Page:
With summer of 2020 upon us, COVID-19 remains a dominant issue both in the news and in people’s minds. New Jersey still benefits from drastically lower new daily cases than we saw in April – from a total of more than 4,000 to now between 300 and 500. The virus isn’t gone, however, and our national news is often headlined with stories of other states experiencing dramatic upsurges.
With that backdrop, Peter Bolo, MD, chairman of psychiatry at Overlook Medical Center and Atlantic Health System’s resiliency advocate, understands how people would be concerned about New Jersey’s planned, phased re-opening. After months of worrying about keeping ourselves and our loved ones safe, about our jobs and bills and the broader economy, and about how and when life might get back to normal, it’s reasonable to now feel anxious that New Jersey is opening too much, too soon.
One piece of advice Dr. Bolo has for dealing with that anxiety, however, is to focus on the local government’s recommendations “and to heed them. If our governor is saying that this is what you’re allowed to do at this point and this is how you can do it – wear a mask, be socially distanced, wait in line before you go into the grocery store – then I believe that it’s safe to go ahead and do those things and that you should do those things.”
Uncertainty: The breeding ground of anxiety
One side effect of COVID-19 has been the challenge patients have had in receiving their usual treatment. For anyone experiencing acute symptoms of anxiety or depression, or who has been unable to continue with ongoing treatment, Dr. Bolo suggests they contact Atlantic Health System’s access number – 1-888-247-1400.
“Anxiety,” explains Dr. Bolo, is “largely the emotional response to uncertainty or some kind of threat.” And the coronavirus has brought many threats. First, of course, is the virus itself. “But simultaneously we have an emotional pandemic of anxiety …. everywhere you look there’s something else that’s uncertain: the condition itself; who it’s going to affect; what’s going to happen economically for us; how long will it last; how do I manage through this?”
That kind of uncertainty, says Dr. Bolo, is the breeding ground of anxiety. But, he states, “Everyone’s anxious, so we can take some comfort and solace in the fact that we’re all in that together as well.”
Depression, however, “is the reaction to a loss or the threat of a loss. It could be the loss of work, a loved one, or self-esteem. Any type of loss can trigger a sense of grief that can go on to a depression.” Medically, depression “is a qualitatively different mood that lasts for at least two weeks, every day.” People may feel sad, emotionless, or tense – which can make it difficult to discern from anxiety. Symptoms include loss of appetite, bouts of insomnia, loss of self-esteem, and difficulty concentrating.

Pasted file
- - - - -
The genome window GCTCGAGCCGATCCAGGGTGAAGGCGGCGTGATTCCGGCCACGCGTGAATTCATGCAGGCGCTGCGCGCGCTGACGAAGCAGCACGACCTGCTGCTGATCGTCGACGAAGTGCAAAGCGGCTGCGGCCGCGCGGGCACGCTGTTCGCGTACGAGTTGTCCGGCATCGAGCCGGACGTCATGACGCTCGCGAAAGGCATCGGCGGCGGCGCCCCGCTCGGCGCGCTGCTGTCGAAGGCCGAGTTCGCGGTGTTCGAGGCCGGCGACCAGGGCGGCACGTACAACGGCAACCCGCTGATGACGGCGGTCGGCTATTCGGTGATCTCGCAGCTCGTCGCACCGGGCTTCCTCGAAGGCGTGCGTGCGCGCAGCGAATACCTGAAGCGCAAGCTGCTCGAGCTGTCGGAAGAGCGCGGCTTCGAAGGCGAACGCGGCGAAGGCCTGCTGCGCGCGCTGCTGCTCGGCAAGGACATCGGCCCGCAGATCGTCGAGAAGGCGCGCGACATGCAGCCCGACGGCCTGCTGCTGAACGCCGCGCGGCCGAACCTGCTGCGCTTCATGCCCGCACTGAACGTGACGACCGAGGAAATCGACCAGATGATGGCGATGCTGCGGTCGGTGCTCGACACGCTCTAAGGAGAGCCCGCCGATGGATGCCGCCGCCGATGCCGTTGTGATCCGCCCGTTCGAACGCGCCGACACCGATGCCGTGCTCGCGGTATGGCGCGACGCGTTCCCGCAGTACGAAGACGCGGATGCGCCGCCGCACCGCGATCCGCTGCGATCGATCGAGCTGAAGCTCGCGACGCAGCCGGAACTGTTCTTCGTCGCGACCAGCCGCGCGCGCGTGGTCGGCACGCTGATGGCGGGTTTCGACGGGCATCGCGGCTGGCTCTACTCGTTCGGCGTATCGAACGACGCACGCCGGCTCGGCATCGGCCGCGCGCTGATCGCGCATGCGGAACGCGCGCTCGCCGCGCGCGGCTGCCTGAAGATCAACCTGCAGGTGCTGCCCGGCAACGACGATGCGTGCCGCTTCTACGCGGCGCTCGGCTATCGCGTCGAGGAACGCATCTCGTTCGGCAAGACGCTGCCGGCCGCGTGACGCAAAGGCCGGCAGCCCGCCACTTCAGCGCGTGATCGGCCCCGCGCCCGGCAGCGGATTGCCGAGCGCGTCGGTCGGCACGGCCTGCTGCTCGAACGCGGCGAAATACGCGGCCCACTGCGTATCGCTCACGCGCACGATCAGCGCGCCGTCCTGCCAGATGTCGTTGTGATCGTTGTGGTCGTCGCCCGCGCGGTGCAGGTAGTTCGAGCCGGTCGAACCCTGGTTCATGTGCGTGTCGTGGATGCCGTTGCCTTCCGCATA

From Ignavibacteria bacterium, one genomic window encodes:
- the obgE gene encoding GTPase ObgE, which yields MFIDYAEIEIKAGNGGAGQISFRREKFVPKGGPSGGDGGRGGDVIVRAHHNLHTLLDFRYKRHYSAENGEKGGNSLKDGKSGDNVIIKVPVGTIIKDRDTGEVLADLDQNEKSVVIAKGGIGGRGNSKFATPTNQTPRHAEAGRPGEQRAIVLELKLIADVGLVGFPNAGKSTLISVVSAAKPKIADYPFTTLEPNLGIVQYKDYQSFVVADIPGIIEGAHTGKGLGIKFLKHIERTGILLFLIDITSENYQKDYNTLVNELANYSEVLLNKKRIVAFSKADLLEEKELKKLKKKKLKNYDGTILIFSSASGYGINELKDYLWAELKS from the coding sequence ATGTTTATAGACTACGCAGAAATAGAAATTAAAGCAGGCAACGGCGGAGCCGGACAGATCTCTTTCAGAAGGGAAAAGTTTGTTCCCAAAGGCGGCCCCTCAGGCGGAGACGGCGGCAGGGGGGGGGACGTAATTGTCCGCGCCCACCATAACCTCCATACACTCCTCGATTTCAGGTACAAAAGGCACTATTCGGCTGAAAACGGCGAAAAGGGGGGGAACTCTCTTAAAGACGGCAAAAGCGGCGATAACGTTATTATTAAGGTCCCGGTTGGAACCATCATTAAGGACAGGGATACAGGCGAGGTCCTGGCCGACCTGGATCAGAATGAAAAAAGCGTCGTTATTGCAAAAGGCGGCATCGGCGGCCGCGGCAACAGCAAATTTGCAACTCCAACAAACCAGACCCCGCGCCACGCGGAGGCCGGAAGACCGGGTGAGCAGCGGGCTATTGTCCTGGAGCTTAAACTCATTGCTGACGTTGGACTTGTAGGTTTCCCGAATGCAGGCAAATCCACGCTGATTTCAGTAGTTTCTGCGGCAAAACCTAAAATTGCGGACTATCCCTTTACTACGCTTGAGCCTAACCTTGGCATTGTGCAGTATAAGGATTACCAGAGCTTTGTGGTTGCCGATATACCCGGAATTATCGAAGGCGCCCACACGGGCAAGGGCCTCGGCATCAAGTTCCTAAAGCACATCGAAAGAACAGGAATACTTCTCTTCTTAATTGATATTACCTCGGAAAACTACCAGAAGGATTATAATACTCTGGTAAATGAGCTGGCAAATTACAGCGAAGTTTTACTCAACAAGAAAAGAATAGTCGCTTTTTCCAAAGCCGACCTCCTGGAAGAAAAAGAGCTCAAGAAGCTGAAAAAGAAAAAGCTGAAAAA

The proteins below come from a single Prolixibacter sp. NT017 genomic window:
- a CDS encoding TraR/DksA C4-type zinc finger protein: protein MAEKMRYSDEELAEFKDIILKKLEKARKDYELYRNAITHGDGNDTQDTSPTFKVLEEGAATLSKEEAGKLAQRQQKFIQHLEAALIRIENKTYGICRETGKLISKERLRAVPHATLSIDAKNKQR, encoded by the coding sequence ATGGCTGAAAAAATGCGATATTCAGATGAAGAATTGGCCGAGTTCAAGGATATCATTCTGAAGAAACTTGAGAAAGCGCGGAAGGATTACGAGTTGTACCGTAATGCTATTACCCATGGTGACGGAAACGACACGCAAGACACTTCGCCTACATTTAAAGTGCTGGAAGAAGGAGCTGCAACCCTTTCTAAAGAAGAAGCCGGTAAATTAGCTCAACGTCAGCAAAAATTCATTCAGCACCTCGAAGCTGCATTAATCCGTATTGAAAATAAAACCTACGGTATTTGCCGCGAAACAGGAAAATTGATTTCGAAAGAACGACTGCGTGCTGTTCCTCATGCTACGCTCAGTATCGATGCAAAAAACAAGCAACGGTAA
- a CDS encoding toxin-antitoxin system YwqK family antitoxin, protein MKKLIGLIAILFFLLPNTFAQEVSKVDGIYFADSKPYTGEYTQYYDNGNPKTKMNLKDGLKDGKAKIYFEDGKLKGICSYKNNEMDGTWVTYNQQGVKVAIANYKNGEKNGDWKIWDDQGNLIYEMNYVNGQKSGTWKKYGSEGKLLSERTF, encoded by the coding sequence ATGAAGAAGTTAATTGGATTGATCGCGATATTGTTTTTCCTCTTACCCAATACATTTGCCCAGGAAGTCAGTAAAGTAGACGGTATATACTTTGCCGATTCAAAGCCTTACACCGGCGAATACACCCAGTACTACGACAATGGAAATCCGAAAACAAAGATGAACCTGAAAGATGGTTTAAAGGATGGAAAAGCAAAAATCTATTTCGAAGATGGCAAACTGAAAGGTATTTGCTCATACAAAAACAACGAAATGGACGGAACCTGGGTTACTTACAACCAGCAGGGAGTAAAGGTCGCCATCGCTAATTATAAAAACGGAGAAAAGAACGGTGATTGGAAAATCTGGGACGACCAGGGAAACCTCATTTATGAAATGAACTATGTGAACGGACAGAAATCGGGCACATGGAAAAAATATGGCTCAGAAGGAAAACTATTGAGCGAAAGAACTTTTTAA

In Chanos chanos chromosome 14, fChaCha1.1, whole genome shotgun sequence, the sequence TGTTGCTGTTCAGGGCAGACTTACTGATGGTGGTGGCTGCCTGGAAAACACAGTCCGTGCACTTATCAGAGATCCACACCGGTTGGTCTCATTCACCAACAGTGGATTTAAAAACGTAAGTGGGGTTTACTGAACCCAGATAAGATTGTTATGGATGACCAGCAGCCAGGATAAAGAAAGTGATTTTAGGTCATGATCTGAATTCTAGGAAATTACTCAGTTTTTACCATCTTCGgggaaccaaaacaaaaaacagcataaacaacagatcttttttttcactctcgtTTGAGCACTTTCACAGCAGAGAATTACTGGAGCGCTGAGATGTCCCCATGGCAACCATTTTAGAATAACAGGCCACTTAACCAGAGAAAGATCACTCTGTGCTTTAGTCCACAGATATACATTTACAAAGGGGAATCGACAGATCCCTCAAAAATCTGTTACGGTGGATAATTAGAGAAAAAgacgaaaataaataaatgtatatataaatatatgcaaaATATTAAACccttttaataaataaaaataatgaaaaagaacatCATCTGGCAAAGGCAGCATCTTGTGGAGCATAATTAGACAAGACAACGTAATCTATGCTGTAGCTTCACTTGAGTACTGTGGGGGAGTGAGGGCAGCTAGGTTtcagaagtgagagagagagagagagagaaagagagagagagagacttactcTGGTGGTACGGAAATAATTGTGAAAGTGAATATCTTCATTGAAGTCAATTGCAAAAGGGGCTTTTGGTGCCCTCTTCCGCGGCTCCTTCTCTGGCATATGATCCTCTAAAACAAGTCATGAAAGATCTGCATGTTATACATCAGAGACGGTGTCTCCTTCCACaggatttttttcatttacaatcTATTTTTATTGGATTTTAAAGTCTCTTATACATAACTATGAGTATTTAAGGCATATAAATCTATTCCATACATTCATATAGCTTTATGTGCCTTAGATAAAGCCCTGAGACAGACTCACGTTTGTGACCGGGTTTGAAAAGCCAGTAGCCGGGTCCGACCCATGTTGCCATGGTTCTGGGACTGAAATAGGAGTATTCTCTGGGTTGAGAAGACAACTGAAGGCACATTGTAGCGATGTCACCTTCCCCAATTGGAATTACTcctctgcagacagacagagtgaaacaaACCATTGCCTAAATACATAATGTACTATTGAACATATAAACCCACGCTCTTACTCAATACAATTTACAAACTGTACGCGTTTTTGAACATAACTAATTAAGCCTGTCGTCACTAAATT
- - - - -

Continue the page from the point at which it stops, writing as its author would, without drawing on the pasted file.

While depression and anxiety are not the same thing, there is some overlap in their symptoms, and they can coexist. Which can make an accurate diagnosis difficult.
“Depression tends to lift over time with treatment,” Dr. Bolo says, “and we’ve got great treatment for depression. For outpatient behavioral health services at Atlantic, we have one number that people can call to get service throughout our region.”
Risk factors of anxiety and depression
According to Dr. Bolo, the greatest risk factor in having an episode of anxiety or depression is having had a prior episode. The second greatest risk factor is family history. If depression, bipolar disorder, panic disorder, OCD, or another anxiety disorder is in your family’s history, you will be more likely than the next person to develop an episode.
However, in today’s environment, possibly the most salient contributing factor for both depression and anxiety is stress. “I can’t imagine many things more stressful than a pandemic,” says Dr. Bolo. Anxiety and depressive disorders can be triggered by stress. Their symptoms can be exacerbated by stress. And stress can cause episodes to recur.
Because of the exacerbating nature of stress, and the increased probability for people who’ve had prior episodes, Dr. Bolo recommends that this at-risk population “get in touch with a psychiatrist or therapist, or that they get adequate ongoing treatment to help prevent them from having an episode.”While there are contributing factors that increase the chances of having anxiety or depression, Dr. Bolo stresses that they aren’t limited to an ethnic group or a gender. Their universality, rather, provides, “an opportunity for us all to be together on this issue.”